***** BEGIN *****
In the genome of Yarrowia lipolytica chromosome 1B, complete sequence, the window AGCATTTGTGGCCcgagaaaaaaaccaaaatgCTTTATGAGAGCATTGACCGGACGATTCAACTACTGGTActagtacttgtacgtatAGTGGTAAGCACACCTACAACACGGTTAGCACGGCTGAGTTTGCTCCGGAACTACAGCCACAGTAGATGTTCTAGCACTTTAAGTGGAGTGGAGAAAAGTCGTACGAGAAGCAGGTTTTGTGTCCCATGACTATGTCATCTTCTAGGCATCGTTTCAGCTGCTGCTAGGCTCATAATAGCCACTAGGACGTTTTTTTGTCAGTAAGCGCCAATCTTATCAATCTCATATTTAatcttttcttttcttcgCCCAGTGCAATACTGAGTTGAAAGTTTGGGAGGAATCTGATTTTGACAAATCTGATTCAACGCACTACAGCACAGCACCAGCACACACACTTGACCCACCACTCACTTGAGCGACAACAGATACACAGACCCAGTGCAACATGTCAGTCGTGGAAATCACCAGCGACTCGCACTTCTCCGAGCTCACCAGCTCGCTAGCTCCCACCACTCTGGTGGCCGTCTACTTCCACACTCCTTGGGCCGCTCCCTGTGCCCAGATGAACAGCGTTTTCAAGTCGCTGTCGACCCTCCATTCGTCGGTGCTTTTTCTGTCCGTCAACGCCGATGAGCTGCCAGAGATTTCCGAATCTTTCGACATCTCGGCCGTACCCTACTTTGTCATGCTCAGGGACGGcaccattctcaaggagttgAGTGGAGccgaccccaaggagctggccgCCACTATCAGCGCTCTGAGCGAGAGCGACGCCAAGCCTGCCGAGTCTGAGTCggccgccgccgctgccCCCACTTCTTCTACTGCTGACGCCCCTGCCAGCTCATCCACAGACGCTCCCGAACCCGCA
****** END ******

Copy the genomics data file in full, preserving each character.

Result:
In the genome of Yarrowia lipolytica chromosome 1B, complete sequence, the window AGCATTTGTGGCCcgagaaaaaaaccaaaatgCTTTATGAGAGCATTGACCGGACGATTCAACTACTGGTActagtacttgtacgtatAGTGGTAAGCACACCTACAACACGGTTAGCACGGCTGAGTTTGCTCCGGAACTACAGCCACAGTAGATGTTCTAGCACTTTAAGTGGAGTGGAGAAAAGTCGTACGAGAAGCAGGTTTTGTGTCCCATGACTATGTCATCTTCTAGGCATCGTTTCAGCTGCTGCTAGGCTCATAATAGCCACTAGGACGTTTTTTTGTCAGTAAGCGCCAATCTTATCAATCTCATATTTAatcttttcttttcttcgCCCAGTGCAATACTGAGTTGAAAGTTTGGGAGGAATCTGATTTTGACAAATCTGATTCAACGCACTACAGCACAGCACCAGCACACACACTTGACCCACCACTCACTTGAGCGACAACAGATACACAGACCCAGTGCAACATGTCAGTCGTGGAAATCACCAGCGACTCGCACTTCTCCGAGCTCACCAGCTCGCTAGCTCCCACCACTCTGGTGGCCGTCTACTTCCACACTCCTTGGGCCGCTCCCTGTGCCCAGATGAACAGCGTTTTCAAGTCGCTGTCGACCCTCCATTCGTCGGTGCTTTTTCTGTCCGTCAACGCCGATGAGCTGCCAGAGATTTCCGAATCTTTCGACATCTCGGCCGTACCCTACTTTGTCATGCTCAGGGACGGcaccattctcaaggagttgAGTGGAGccgaccccaaggagctggccgCCACTATCAGCGCTCTGAGCGAGAGCGACGCCAAGCCTGCCGAGTCTGAGTCggccgccgccgctgccCCCACTTCTTCTACTGCTGACGCCCCTGCCAGCTCATCCACAGACGCTCCCGAACCCGCA